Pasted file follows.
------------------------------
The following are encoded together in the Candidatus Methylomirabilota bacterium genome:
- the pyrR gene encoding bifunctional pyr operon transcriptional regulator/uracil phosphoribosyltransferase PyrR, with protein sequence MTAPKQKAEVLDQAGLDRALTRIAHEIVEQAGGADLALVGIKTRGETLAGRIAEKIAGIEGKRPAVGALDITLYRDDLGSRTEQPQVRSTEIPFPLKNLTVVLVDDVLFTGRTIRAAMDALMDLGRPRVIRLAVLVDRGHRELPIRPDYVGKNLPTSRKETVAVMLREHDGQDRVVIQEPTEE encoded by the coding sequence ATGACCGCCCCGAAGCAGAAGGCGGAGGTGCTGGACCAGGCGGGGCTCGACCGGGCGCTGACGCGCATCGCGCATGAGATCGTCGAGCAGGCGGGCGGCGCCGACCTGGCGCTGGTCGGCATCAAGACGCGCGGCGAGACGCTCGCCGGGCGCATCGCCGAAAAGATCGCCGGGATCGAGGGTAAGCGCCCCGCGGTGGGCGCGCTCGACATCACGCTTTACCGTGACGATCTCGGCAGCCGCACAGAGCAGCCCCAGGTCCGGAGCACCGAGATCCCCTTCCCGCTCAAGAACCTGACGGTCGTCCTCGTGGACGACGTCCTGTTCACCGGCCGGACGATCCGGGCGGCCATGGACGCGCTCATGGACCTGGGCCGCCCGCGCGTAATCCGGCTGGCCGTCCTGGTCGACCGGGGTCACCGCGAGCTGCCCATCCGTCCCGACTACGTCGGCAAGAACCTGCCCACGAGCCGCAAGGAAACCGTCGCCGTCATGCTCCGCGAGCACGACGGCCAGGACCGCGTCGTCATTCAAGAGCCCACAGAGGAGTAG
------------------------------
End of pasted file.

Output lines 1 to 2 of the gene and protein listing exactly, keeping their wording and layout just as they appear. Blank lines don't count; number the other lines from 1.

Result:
The following are encoded together in the Candidatus Methylomirabilota bacterium genome:
- the pyrR gene encoding bifunctional pyr operon transcriptional regulator/uracil phosphoribosyltransferase PyrR, with protein sequence MTAPKQKAEVLDQAGLDRALTRIAHEIVEQAGGADLALVGIKTRGETLAGRIAEKIAGIEGKRPAVGALDITLYRDDLGSRTEQPQVRSTEIPFPLKNLTVVLVDDVLFTGRTIRAAMDALMDLGRPRVIRLAVLVDRGHRELPIRPDYVGKNLPTSRKETVAVMLREHDGQDRVVIQEPTEE encoded by the coding sequence ATGACCGCCCCGAAGCAGAAGGCGGAGGTGCTGGACCAGGCGGGGCTCGACCGGGCGCTGACGCGCATCGCGCATGAGATCGTCGAGCAGGCGGGCGGCGCCGACCTGGCGCTGGTCGGCATCAAGACGCGCGGCGAGACGCTCGCCGGGCGCATCGCCGAAAAGATCGCCGGGATCGAGGGTAAGCGCCCCGCGGTGGGCGCGCTCGACATCACGCTTTACCGTGACGATCTCGGCAGCCGCACAGAGCAGCCCCAGGTCCGGAGCACCGAGATCCCCTTCCCGCTCAAGAACCTGACGGTCGTCCTCGTGGACGACGTCCTGTTCACCGGCCGGACGATCCGGGCGGCCATGGACGCGCTCATGGACCTGGGCCGCCCGCGCGTAATCCGGCTGGCCGTCCTGGTCGACCGGGGTCACCGCGAGCTGCCCATCCGTCCCGACTACGTCGGCAAGAACCTGCCCACGAGCCGCAAGGAAACCGTCGCCGTCATGCTCCGCGAGCACGACGGCCAGGACCGCGTCGTCATTCAAGAGCCCACAGAGGAGTAG